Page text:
A person’s gender is their sense of themselves in relation to their biological sex. A person’s gender identity can be the same as their sex assigned at birth, or it can differ.
Gender stereotypes are generalisations about a person based on their gender. These generalisations usually reflect the conventional gender roles of the specific society or culture we live in.
In our society, common gender stereotypes include:
- Boys like to play with cars and girls like to play with dolls.
- Males are good at science and math subjects, and females are good at English and humanities subjects.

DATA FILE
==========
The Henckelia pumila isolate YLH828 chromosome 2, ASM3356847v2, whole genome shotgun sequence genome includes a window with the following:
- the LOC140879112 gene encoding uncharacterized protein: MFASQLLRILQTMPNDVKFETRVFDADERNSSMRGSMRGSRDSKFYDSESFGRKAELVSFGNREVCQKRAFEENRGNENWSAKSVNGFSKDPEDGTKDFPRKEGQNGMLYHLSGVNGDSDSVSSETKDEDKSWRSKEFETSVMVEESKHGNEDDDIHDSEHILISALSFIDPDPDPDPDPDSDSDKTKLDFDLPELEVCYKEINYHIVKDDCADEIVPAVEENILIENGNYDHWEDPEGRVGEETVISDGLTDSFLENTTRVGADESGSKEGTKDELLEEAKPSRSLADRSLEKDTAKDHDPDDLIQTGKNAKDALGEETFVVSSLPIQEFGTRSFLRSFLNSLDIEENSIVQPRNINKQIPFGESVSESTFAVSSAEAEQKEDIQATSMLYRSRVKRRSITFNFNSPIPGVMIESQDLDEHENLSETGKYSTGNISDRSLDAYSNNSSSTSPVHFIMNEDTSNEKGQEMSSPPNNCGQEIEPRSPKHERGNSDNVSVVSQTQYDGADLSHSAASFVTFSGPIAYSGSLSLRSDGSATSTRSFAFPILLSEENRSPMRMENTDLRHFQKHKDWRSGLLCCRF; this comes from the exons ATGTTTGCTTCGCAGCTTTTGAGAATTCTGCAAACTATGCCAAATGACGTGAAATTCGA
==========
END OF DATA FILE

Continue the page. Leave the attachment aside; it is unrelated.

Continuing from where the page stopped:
- Males are strong and aggressive, and females are caring and nurturing.
Any phrase that begins with ‘males are good at/females are good at’ or ‘females are best suited to/males are best suited to’ is a GENDERED STEREOTYPE.
Gendered stereotypes can negatively compromise the position of one gender over others:
- It’s unfeminine for women to play a sport like AFL football or rugby.
- It’s embarrassing for a man to have a job usually done by a woman.
- A woman should want to give up her career to raise a family.
- A man should want to be the breadwinner to provide for his family.
Gendered stereotypes can also positively influence the position of one gender over others.
- Men are better suited to leadership positions and making tough decisions.
- Men write books that tackle the difficult and important topics.
- Men are better at thinking logically.
- Women are better suited to caring for children.